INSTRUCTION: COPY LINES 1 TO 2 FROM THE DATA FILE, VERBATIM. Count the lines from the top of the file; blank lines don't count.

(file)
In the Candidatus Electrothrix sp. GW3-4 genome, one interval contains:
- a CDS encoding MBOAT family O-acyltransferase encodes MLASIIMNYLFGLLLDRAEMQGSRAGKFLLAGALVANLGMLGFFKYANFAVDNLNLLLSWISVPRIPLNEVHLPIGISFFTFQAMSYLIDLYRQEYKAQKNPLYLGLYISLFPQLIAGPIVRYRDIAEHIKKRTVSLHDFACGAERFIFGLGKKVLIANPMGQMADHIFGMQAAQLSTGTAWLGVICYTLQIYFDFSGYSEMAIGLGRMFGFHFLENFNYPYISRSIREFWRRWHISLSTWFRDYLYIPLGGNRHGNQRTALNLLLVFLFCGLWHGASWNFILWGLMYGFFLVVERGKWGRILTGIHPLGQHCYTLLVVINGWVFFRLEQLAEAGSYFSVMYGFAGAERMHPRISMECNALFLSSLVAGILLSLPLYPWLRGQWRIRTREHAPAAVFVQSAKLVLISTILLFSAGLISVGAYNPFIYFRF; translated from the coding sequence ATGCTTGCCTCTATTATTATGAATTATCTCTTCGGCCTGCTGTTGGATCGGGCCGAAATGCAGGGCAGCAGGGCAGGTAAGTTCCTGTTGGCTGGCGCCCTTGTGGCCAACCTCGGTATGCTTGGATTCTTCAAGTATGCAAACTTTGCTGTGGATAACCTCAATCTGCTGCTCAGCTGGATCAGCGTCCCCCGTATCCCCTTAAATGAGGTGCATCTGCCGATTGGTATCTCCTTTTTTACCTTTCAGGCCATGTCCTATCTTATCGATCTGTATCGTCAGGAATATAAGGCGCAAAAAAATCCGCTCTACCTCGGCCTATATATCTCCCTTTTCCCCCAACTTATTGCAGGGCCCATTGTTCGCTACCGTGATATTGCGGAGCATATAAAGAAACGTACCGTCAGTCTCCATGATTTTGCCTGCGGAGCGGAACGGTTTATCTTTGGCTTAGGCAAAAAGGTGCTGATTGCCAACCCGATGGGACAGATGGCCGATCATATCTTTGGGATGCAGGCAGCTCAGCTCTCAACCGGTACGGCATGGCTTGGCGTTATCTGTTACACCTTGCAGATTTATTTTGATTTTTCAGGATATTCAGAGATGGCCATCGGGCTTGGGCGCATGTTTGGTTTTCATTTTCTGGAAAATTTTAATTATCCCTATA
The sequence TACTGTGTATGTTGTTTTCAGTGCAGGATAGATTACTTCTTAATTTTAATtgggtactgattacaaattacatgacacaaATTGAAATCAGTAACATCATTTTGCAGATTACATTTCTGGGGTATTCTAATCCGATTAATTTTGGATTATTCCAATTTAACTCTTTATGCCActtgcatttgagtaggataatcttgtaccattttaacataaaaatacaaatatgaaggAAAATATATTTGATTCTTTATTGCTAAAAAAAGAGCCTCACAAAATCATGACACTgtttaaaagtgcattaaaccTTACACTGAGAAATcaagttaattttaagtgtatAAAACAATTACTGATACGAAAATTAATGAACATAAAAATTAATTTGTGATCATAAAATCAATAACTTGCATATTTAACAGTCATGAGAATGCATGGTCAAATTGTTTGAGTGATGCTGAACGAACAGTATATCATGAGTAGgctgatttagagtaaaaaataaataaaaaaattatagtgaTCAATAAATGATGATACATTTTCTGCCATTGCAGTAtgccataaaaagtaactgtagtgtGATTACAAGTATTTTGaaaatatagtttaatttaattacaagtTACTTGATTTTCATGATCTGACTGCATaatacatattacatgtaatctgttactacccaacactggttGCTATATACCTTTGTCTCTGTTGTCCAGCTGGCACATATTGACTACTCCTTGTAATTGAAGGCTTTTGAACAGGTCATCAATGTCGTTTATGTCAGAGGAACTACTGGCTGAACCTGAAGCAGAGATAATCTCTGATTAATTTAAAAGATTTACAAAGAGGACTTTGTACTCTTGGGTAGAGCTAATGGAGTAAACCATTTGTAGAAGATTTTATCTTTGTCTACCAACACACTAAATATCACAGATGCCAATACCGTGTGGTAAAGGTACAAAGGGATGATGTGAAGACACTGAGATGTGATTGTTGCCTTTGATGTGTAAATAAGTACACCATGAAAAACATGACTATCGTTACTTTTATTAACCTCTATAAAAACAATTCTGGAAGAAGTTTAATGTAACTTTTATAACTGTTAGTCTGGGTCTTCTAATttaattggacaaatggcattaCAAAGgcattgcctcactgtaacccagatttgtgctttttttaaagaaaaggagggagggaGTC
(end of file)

In the Candidatus Electrothrix sp. GW3-4 genome, one interval contains:
- a CDS encoding MBOAT family O-acyltransferase encodes MLASIIMNYLFGLLLDRAEMQGSRAGKFLLAGALVANLGMLGFFKYANFAVDNLNLLLSWISVPRIPLNEVHLPIGISFFTFQAMSYLIDLYRQEYKAQKNPLYLGLYISLFPQLIAGPIVRYRDIAEHIKKRTVSLHDFACGAERFIFGLGKKVLIANPMGQMADHIFGMQAAQLSTGTAWLGVICYTLQIYFDFSGYSEMAIGLGRMFGFHFLENFNYPYISRSIREFWRRWHISLSTWFRDYLYIPLGGNRHGNQRTALNLLLVFLFCGLWHGASWNFILWGLMYGFFLVVERGKWGRILTGIHPLGQHCYTLLVVINGWVFFRLEQLAEAGSYFSVMYGFAGAERMHPRISMECNALFLSSLVAGILLSLPLYPWLRGQWRIRTREHAPAAVFVQSAKLVLISTILLFSAGLISVGAYNPFIYFRF; translated from the coding sequence ATGCTTGCCTCTATTATTATGAATTATCTCTTCGGCCTGCTGTTGGATCGGGCCGAAATGCAGGGCAGCAGGGCAGGTAAGTTCCTGTTGGCTGGCGCCCTTGTGGCCAACCTCGGTATGCTTGGATTCTTCAAGTATGCAAACTTTGCTGTGGATAACCTCAATCTGCTGCTCAGCTGGATCAGCGTCCCCCGTATCCCCTTAAATGAGGTGCATCTGCCGATTGGTATCTCCTTTTTTACCTTTCAGGCCATGTCCTATCTTATCGATCTGTATCGTCAGGAATATAAGGCGCAAAAAAATCCGCTCTACCTCGGCCTATATATCTCCCTTTTCCCCCAACTTATTGCAGGGCCCATTGTTCGCTACCGTGATATTGCGGAGCATATAAAGAAACGTACCGTCAGTCTCCATGATTTTGCCTGCGGAGCGGAACGGTTTATCTTTGGCTTAGGCAAAAAGGTGCTGATTGCCAACCCGATGGGACAGATGGCCGATCATATCTTTGGGATGCAGGCAGCTCAGCTCTCAACCGGTACGGCATGGCTTGGCGTTATCTGTTACACCTTGCAGATTTATTTTGATTTTTCAGGATATTCAGAGATGGCCATCGGGCTTGGGCGCATGTTTGGTTTTCATTTTCTGGAAAATTTTAATTATCCCTATA